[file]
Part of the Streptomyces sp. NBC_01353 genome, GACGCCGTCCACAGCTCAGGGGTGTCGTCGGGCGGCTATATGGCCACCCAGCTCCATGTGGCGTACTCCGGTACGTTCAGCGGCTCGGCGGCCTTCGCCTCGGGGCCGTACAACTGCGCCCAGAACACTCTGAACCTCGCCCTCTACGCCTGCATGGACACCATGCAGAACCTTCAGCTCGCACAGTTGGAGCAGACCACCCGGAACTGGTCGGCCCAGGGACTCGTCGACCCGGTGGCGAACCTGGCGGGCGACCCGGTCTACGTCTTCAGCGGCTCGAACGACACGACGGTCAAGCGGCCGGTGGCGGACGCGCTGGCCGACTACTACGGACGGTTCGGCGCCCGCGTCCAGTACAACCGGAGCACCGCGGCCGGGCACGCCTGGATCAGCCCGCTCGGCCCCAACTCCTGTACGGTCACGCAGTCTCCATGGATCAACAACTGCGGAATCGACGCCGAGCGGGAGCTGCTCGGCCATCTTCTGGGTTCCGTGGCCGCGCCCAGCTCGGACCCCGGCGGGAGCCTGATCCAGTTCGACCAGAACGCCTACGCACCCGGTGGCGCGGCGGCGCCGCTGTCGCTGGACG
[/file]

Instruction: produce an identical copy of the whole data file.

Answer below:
Part of the Streptomyces sp. NBC_01353 genome, GACGCCGTCCACAGCTCAGGGGTGTCGTCGGGCGGCTATATGGCCACCCAGCTCCATGTGGCGTACTCCGGTACGTTCAGCGGCTCGGCGGCCTTCGCCTCGGGGCCGTACAACTGCGCCCAGAACACTCTGAACCTCGCCCTCTACGCCTGCATGGACACCATGCAGAACCTTCAGCTCGCACAGTTGGAGCAGACCACCCGGAACTGGTCGGCCCAGGGACTCGTCGACCCGGTGGCGAACCTGGCGGGCGACCCGGTCTACGTCTTCAGCGGCTCGAACGACACGACGGTCAAGCGGCCGGTGGCGGACGCGCTGGCCGACTACTACGGACGGTTCGGCGCCCGCGTCCAGTACAACCGGAGCACCGCGGCCGGGCACGCCTGGATCAGCCCGCTCGGCCCCAACTCCTGTACGGTCACGCAGTCTCCATGGATCAACAACTGCGGAATCGACGCCGAGCGGGAGCTGCTCGGCCATCTTCTGGGTTCCGTGGCCGCGCCCAGCTCGGACCCCGGCGGGAGCCTGATCCAGTTCGACCAGAACGCCTACGCACCCGGTGGCGCGGCGGCGCCGCTGTCGCTGGACG